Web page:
The EESC issues between 160 and 190 opinions and information reports a year.
It also organises several annual initiatives and events with a focus on civil society and citizens’ participation such as the Civil Society Prize, the Civil Society Days, the Your Europe, Your Say youth plenary and the ECI Day.
The EESC brings together representatives from all areas of organised civil society, who give their independent advice on EU policies and legislation. The EESC's326 Members are organised into three groups: Employers, Workers and Various Interests.
The EESC has six sections, specialising in concrete topics of relevance to the citizens of the European Union, ranging from social to economic affairs, energy, environment, external relations or the internal market.
This opinion will examine what contingency plans and other related policies the EU has in place to ensure sufficient access to and continuing security of supply of essential imports to the EU, especially in a time of crisis, bearing in mind that main responsibility for this will often lie in the private sector. Essential imports include energy, raw materials (from copper to rare earths), water and certain foodstuffs (e.g. cocoa, animal feed), but as energy and food security have already been widely looked at by the Committee in recent times, this opinion would in particular concentrate on minerals and raw materials. Crises could occur either as a result of political/military developments, or arise due to natural disasters or to climate change.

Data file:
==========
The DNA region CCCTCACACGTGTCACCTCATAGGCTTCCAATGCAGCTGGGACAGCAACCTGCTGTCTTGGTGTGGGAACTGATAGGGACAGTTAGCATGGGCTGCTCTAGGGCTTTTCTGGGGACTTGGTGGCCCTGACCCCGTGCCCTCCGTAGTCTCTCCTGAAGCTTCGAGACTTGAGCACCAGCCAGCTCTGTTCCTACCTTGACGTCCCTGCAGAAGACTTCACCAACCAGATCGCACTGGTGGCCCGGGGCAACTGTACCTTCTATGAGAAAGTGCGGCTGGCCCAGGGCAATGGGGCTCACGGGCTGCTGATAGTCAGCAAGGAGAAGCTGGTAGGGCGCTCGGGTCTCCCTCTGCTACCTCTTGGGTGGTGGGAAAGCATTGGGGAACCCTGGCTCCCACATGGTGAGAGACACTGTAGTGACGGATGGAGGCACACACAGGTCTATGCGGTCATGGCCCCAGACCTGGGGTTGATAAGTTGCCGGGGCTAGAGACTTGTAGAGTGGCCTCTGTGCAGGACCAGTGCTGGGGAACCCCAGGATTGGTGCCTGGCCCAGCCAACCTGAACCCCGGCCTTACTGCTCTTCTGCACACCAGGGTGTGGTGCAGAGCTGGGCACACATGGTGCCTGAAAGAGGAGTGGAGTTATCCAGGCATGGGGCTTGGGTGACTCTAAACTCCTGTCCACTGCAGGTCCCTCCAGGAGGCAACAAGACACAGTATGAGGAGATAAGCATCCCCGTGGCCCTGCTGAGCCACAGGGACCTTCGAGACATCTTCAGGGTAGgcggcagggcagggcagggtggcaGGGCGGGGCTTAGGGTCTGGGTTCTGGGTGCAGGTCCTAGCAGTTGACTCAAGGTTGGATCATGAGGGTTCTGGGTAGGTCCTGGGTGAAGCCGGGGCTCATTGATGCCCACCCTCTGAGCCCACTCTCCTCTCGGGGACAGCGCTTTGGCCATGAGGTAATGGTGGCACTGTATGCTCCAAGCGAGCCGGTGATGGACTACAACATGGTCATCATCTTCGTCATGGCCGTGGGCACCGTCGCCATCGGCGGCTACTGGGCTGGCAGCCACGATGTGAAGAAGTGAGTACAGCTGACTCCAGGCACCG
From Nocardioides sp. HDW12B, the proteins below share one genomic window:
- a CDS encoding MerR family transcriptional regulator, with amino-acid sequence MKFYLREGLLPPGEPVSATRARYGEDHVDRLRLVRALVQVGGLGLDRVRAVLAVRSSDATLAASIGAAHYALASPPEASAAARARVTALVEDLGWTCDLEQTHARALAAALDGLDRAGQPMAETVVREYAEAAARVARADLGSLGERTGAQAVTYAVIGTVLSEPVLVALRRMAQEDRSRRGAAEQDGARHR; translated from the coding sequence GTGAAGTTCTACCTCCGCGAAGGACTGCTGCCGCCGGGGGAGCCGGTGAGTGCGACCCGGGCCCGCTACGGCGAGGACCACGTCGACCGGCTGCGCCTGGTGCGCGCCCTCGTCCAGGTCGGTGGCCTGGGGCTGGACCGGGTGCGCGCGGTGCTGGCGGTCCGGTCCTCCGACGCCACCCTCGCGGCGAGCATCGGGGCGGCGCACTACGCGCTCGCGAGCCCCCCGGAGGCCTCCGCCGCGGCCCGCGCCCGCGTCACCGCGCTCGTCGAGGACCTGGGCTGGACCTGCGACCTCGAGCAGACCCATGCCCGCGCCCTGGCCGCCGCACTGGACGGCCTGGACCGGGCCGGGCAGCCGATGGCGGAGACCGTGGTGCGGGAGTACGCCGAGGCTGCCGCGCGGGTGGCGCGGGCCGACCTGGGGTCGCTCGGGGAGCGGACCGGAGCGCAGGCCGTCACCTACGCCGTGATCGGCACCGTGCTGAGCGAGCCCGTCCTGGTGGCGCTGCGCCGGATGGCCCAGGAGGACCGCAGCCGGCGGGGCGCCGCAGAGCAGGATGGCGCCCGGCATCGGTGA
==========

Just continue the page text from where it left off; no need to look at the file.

The opinion will be making recommendations where weaknesses become apparent. Since the EESC proposed this opinion the European Commission has also announced a public hearing on potential EU initiative for responsible sourcing of minerals coming from conflict-affected and high-risk areas – war zones, post-war zones, and areas vulnerable to political instability or civil unrest. The opinion on essential imports could include the EESC contribution to this initiative.